The National Oceanic and Atmospheric Administration, which oversees the National Weather Service, has issued a statement backing up Donald Trump’s ongoing assertion that Alabama was, at one time, a possible target of Hurricane Dorian.
From the Washington Post:
In a statement released Friday afternoon, the National Oceanic and Atmospheric Administration (NOAA) stated Alabama was in fact threatened by the storm at the time Trump tweeted Alabama would “most likely be hit (much) harder than anticipated.”
Referencing archived hurricane advisories, the NOAA statement said that information provided to the president and the public between Aug. 28 and Sept. 2 “demonstrated that tropical-storm-force winds from Hurricane Dorian could impact Alabama.”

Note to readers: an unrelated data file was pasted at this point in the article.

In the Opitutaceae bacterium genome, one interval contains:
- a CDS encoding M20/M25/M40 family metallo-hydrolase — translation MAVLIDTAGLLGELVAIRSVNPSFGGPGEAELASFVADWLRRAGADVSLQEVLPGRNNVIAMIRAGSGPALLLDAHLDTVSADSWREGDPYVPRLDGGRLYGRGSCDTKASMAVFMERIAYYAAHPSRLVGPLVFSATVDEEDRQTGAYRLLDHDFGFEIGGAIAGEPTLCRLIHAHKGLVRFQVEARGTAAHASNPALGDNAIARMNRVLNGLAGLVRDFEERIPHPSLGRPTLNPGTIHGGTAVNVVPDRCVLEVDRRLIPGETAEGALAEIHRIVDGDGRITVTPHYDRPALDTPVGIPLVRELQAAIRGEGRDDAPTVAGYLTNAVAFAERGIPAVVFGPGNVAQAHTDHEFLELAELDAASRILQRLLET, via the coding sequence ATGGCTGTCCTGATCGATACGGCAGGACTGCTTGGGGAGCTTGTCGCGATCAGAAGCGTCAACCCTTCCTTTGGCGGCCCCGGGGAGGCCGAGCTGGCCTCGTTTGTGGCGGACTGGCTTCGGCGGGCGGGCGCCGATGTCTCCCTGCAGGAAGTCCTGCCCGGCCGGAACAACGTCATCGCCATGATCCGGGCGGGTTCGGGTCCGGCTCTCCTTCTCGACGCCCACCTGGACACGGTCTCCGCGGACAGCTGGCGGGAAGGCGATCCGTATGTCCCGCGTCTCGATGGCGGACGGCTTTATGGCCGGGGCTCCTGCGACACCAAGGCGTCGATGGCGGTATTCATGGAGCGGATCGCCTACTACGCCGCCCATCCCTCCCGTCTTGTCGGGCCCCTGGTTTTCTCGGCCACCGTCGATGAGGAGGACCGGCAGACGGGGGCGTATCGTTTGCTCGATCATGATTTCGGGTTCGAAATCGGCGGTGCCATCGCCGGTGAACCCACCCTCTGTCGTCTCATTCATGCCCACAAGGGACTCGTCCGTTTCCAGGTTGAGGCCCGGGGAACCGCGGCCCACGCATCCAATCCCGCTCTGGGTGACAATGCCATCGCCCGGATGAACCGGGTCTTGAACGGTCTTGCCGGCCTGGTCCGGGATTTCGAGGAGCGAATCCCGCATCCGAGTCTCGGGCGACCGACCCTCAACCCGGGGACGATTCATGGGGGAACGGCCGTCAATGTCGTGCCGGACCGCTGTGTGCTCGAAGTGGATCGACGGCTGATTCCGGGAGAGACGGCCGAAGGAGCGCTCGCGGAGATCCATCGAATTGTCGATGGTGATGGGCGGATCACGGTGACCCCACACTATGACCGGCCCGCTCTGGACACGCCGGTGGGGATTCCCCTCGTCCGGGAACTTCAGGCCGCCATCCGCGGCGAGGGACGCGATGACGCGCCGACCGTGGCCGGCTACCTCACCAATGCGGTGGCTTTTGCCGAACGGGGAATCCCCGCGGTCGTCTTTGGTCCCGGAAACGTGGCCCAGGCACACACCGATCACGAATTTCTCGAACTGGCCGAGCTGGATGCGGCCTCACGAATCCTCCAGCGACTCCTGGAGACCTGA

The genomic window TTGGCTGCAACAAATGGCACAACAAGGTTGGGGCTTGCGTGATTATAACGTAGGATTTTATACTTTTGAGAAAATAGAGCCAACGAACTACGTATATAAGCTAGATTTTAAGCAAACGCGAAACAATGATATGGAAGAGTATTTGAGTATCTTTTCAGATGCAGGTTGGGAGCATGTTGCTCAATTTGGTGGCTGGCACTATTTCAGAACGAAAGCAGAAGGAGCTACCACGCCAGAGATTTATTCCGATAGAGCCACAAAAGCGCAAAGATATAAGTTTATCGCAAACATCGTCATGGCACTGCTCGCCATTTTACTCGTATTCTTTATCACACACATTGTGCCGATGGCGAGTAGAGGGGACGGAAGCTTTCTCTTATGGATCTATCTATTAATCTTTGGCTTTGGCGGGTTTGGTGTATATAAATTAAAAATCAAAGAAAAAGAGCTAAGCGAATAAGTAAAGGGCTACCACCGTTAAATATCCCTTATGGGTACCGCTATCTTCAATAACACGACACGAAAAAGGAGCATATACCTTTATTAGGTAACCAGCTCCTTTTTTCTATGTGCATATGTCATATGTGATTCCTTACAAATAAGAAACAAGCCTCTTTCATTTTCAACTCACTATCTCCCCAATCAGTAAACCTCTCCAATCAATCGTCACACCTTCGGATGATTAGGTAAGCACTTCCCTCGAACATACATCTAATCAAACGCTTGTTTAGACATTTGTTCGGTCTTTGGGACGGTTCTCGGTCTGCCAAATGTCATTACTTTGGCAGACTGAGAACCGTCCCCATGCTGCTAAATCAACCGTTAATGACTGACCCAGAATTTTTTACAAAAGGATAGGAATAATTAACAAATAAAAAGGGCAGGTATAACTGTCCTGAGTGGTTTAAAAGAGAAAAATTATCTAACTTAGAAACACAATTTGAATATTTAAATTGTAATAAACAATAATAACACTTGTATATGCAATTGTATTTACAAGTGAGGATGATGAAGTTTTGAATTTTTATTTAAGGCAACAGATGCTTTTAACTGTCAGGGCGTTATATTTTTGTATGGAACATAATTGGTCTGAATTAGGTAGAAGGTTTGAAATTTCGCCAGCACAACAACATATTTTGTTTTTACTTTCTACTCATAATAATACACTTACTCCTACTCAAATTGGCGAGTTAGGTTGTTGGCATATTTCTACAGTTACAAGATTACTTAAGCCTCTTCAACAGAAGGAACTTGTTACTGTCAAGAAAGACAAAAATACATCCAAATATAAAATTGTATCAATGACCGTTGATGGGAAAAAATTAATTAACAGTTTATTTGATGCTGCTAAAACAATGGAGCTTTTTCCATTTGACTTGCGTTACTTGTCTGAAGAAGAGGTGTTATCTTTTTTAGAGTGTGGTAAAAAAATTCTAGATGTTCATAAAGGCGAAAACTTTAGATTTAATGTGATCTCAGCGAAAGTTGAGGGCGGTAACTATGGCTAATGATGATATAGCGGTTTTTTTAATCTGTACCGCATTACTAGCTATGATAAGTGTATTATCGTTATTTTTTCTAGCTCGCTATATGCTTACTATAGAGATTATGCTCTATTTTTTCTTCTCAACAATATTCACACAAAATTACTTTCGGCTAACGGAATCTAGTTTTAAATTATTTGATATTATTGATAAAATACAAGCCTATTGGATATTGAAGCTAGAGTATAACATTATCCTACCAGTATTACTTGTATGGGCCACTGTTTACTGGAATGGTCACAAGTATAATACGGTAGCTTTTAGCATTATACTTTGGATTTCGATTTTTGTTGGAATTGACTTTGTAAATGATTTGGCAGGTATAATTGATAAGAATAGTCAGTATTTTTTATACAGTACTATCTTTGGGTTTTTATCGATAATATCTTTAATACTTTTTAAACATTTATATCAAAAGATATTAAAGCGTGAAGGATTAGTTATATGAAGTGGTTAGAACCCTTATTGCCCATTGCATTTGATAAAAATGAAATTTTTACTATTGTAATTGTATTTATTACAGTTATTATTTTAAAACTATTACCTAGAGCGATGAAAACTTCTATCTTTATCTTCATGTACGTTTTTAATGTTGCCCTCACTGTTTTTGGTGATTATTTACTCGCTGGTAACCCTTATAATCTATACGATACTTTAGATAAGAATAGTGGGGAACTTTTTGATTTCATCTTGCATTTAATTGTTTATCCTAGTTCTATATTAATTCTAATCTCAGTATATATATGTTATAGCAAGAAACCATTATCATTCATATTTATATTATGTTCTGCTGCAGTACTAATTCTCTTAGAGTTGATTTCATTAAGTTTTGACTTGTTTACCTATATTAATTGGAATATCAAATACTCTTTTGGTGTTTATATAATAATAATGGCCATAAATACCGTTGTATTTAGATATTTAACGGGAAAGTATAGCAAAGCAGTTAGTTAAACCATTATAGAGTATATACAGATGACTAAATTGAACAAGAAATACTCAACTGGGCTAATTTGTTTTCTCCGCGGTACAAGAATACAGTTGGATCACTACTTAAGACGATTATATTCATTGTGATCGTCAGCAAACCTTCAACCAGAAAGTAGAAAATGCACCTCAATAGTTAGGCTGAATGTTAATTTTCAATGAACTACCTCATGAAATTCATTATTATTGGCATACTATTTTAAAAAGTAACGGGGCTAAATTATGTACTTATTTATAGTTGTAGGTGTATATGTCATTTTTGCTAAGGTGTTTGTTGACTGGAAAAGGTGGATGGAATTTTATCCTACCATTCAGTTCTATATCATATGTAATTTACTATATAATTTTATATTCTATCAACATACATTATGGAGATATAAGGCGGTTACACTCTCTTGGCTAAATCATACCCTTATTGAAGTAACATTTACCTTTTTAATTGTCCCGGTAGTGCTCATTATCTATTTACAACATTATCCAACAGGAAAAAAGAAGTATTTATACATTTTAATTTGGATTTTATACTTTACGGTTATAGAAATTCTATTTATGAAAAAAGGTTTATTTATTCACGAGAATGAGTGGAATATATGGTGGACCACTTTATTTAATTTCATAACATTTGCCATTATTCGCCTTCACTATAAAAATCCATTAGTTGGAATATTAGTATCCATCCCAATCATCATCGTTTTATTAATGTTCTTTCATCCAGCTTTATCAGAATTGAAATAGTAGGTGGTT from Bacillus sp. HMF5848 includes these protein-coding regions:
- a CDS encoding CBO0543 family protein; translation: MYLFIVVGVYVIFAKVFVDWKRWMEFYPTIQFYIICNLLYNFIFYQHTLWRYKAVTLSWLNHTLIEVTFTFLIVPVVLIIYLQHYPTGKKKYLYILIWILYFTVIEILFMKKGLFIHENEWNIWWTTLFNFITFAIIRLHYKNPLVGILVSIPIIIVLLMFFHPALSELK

The WaPo goes on to report that on August 29, when the president was briefed by acting NOAA administrator Neil Jacobs, any risk to Alabama had become highly unlikely. By the time Trump tweeted about the Alabama threat on Sunday morning, no credible computer model showed any risk to the state.
NOAA also clapped back at its own National Weather Service office in Birmingham, Ala., which had contradicted Trump’s tweet (without naming Trump) writing, “Alabama will NOT see any impacts from #Dorian.”
— NWS Birmingham (@NWSBirmingham) September 1, 2019
“The Birmingham National Weather Service’s Sunday morning tweet spoke in absolute terms that were inconsistent with probabilities from the best forecast products available at the time,” wrote NOAA’s leadership.
‘Absolute terms’ and ‘probabilities’ aside, the Birmingham office ended up being correct, and Trump was wrong. Alabama was not ‘hit (much) harder than anticipated.’
Responding to the statement from NOAA, the organization’s former chief operating officer, David Titley, tweeted this:
Perhaps the darkest day ever for @noaa leadership. Don’t know how they will ever look their workforce in the eye again. Moral cowardice.
— David Titley (@dwtitley) September 6, 2019